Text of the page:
Hands of Fate 2 is a dungeon crawler which I didn’t expect to enjoy! Consistent with unexpected outcomes and it will always test your patience, no matter how far along you are on the game. Most definitely not for restless gamers.
Platform Reviewed: PS4
Platforms Available: PC, PS4, Xbox One (TBA)
Developer: Defiant Development
Publisher: Defiant Development
Release Date: November 7, 2017
This review is based on a review code provided by Defiant Developments.
At the start of the game you meet this mysterious Dealer in a rickety wagon, who is actually the primary antagonist. He starts talking about these cards that will affect the story with each encounter and with each turn might be your loss or your gain. Story line and hints are all narrated by the Dealer who is voiced by Anthony Skordi which I admit – I liked to listen to, a lot! Remember those movies with Morgan Freeman narrating the story? He sounds just like that. God-like, menacing and enigmatic at the same time. He is only a spectator as you go along this living board game but gameplay will require luck – lots of it.
You get to start off by customizing your character with gender, facial attributes and color combination of their armor. You also have a choice what your avatar looks like. Sadly, there weren’t any history background description when I went through the locations. I would’ve liked it if there was a little story to begin with to hold a foundation so start the story with especially as I didn’t have any experience whatsoever with the first Hands of Fate. There are 22 missions in total tagged under a familiar Tarot name and each with its own theme. Before you set out and complete these task, you are asked to build your own deck that composes of a companion, encounter cards, equipment cards and a special card. Another surprising detail for this game is their companion system.
You get to collect maximum of four on game and you start out with Malaclypse, a magician disguised as a Bard to hide from the Empire. He has the ability to grant you a magical shield that can withstand any hits once. Encounter cards are randomly placed, these cards can either let you gain an additional life, special equipment, supplies or death. Equipment cards are those that you are able to chance on on that particular mission. Lastly are special cards that will either give you additional supplies or gold whenever you start a map. You can do these build yourself or you can trust Artificial Intelligence to do the shuffle for you. Building the deck on your own requires strategy. You don’t have to have the most powerful card there is but you have to mix together different combinations and experiment what works best. So yes, you might have to replay a mission multiple times.
Other than completing the mission, for you to gain more cards to help you in your missions you also have to collect as many coins as you can, which are the silver and gold coins. Acquiring these coins at times also generate mini games like rolling of a dice, spinning a table with cards called Wheel of Fortune and a Pendulum swing which you have to stop at a certain object. Most of them are pure luck which again, tests your patience but companions actually can help out in acquiring the best possible outcome with this. The Magician can help you in redrawing cards if you picked a bad card but there will be a reshuffling of the card so you will have to rely on luck again and causes the companion to be unavailable for three turns. Using their ability will be a vital action and needs to be thought well off since battles are random and may happen anytime. You don’t want to fight off a group of bandits plus zombies alone.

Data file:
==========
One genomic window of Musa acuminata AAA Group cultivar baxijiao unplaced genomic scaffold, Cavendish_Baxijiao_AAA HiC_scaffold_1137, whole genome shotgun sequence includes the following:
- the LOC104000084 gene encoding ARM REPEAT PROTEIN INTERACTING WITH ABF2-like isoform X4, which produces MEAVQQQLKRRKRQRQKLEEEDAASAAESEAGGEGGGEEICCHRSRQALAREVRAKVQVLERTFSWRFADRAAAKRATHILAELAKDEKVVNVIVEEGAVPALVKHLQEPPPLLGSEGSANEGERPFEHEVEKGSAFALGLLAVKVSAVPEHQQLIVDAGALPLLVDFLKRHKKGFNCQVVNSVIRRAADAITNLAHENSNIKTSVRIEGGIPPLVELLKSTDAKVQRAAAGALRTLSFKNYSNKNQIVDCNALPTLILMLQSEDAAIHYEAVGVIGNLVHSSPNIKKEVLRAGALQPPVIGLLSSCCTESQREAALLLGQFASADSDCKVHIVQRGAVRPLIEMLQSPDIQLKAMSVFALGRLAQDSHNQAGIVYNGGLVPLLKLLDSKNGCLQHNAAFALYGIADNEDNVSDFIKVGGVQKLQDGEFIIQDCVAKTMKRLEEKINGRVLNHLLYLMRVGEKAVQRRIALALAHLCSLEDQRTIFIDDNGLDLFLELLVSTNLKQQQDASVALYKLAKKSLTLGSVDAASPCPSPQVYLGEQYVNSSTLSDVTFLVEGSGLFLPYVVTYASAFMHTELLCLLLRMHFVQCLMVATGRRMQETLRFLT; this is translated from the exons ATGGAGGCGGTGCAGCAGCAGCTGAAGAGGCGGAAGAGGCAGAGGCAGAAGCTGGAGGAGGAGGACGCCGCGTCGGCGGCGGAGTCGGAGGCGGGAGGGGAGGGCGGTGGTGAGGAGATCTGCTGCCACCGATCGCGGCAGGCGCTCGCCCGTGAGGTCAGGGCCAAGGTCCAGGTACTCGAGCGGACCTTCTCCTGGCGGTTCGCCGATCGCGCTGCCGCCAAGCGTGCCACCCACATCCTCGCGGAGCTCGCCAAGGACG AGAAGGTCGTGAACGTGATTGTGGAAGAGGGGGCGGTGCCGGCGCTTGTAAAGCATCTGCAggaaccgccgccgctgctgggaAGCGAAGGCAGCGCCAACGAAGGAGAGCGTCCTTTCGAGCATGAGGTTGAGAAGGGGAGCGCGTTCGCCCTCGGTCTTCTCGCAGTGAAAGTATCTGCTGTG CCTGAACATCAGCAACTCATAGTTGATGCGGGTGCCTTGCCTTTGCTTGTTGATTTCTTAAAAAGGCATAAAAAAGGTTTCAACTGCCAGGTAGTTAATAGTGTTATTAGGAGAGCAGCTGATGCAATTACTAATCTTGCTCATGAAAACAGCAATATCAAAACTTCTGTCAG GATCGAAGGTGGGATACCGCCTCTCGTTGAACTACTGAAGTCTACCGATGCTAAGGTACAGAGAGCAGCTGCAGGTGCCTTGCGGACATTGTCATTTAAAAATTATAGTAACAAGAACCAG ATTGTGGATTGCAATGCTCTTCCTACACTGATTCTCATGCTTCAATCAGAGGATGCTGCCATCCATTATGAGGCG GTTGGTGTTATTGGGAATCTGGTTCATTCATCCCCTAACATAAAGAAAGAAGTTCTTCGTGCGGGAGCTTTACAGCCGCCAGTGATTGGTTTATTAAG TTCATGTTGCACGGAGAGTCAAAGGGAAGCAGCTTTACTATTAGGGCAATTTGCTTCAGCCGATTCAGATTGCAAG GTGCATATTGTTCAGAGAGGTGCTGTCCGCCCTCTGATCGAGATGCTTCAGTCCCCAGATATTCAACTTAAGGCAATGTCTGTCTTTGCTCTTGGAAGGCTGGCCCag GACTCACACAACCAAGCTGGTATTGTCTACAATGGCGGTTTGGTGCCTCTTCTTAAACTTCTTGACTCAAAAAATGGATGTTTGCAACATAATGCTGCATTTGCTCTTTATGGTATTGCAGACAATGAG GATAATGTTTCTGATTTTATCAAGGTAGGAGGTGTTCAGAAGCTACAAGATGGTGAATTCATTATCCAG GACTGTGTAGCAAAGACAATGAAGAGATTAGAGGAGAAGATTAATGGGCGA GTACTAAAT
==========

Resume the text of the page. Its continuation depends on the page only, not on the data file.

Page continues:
Combat system for this game is very standard, a beat-em up kind of gameplay. You have four general enemies: zombies, thieves, Northerners (Vikings) and Imperials. They have their own special warriors as well like a fire-breathing thief, a stone covered zombie, a trap throwing northerner and a gun-firing soldier. Strategic moves and timing defense can definitely help you out in defeating these special warriors. Weapons also plays a big role in defeating these foes: one handed swords are effective against thieves while two handed swords are great against armored enemies like the imperial. This is great knowledge when dealing with one class enemy but certainly a struggle when they are now mixed together. This is now the time when the game disappoints. It’s all good when you are faced with one enemy, you just hit, defend, evade and repeat the action until they die. But if you are caught in between 2-5 enemies, there is a delay in defending making you more susceptible to attacks, making your death a little bit more closer.
Plus, you couldn’t really move the camera on any other direction except up and down; making your vision limited and affects your effectiveness on the battlefield. I also discovered that if you manage to kill the Boss first, you will instantly win that mission. I am not certain if that was a bug or a loophole but I would’ve liked it if we can still finish off the other soldiers because it feels like I cheated a bit.
I was amazed on the overall gameplay. I liked how unique and original the game was. I would’ve wanted it to be more descriptive; like the card gambit, it would be better if we get to see details on each card before they get reshuffled. It would be more engaging if I get to know the history of the character that I am playing and follow my own path, not a story that blossomed because of my encounter with Malaclypse. I like it that missions are replayable especially if you miss to collect a certain coin, this also helps in your experience with combining different cards to have the most successful outcomes. This game is like a mashup of a card game, board game and an RPG game that blends really well together. A very solid game, it’s that little gem that needs to be known by everyone.